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The method is an extension of the classic membrane inflation test (41, 42) to nanometric thin films deposited onto filter templates having micrometer size through channels. The filter templates had 10- and 20-μm-diameter channels in the current study. The 20-μm templates were used for temperatures below 110°C and for the 200-nm-thick film because of the high stiffnesses of the films. Detailed procedures for the creep compliance analysis are described elsewhere (41, 42). The inflated bubbles were monitored using an atomic force microscope, and the creep response was obtained by measuring the bubble radius as a function of time at constant pressure. The nanobubble inflation measurements were performed by following the O’Connell and McKenna (41) bubble inflation procedures. The creep experiments were performed for temperatures ranging from 63° to 135°C, following Struik’s protocol (fig. S1) (5).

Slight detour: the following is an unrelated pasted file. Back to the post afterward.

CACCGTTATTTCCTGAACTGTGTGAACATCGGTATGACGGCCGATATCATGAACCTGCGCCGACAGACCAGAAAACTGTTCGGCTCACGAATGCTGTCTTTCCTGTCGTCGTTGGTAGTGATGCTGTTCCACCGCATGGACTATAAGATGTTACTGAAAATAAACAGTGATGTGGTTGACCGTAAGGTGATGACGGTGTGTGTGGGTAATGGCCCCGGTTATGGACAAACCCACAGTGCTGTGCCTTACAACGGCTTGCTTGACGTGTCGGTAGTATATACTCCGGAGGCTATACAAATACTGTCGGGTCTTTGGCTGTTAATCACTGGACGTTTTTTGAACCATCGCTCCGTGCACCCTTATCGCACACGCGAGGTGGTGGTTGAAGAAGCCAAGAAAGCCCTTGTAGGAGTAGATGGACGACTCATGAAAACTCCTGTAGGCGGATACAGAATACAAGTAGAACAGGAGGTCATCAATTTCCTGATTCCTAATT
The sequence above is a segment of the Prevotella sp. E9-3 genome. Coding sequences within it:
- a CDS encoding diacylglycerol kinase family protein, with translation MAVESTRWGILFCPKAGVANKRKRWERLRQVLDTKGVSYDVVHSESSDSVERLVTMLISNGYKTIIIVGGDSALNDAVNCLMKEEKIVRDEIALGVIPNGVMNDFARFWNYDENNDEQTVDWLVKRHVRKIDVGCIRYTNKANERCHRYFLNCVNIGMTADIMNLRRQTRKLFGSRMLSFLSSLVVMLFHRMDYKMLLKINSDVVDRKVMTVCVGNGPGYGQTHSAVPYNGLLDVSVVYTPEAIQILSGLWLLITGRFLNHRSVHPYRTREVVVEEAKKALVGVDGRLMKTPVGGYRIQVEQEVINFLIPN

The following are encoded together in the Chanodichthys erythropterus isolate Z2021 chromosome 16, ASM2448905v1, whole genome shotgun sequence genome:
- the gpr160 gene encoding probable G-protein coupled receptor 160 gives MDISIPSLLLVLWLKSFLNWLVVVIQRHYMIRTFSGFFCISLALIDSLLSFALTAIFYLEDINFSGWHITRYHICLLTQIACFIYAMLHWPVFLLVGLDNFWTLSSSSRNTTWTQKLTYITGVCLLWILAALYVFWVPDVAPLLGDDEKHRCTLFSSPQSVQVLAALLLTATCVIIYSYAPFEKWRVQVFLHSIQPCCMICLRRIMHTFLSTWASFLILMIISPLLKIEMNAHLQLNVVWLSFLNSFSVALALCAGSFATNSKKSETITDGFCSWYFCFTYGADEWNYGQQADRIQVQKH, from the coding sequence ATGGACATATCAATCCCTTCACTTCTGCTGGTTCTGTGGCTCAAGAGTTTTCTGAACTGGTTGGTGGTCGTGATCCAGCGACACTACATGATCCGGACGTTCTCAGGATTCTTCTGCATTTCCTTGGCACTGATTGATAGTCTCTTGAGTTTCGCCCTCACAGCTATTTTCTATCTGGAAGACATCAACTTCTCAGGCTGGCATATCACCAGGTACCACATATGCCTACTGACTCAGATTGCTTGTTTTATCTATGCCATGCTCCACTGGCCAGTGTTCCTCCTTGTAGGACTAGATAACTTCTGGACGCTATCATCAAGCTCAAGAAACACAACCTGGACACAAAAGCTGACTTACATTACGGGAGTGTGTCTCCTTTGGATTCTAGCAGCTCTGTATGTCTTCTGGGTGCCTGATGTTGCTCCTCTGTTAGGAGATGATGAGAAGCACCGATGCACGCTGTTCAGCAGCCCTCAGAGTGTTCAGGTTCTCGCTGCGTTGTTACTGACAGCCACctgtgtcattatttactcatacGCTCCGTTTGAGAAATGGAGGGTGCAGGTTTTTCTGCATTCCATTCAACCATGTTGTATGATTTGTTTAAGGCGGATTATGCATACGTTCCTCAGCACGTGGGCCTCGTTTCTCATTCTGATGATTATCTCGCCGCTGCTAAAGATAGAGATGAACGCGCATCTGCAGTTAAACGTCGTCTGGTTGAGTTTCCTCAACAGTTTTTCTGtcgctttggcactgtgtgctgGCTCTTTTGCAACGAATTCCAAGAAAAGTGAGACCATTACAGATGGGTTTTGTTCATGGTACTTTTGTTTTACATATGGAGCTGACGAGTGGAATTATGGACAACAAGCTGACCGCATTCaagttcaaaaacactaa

A comment here is that the film at 63°C was very stiff, with the result that the heights of the inflated bubbles did not reach the membrane regime that requires a minimum bubble height of three times the film thickness to apply the membrane approximation. Prior bubble inflation studies (41, 42) report that the bending energy needs to be included in the analysis when the bubble heights are less than three times the film thickness. In Fig. 2A, the creep compliances at 63°C were calculated by membrane analysis; hence, the actual compliance would be lower than that calculated from the membrane analysis. However, the purpose of the experiments at 63°C is to show the aging response rather than the absolute creep compliance, which we could not obtain at this low temperature and high material stiffness. The results illustrate that aging occurs but the quantitative aspects are only approximate. Except for the 63°C data, the heights of all the bubbles in the current work were in the membrane regime. In addition, we also note that 63°C was the lowest temperature of the current experiments.

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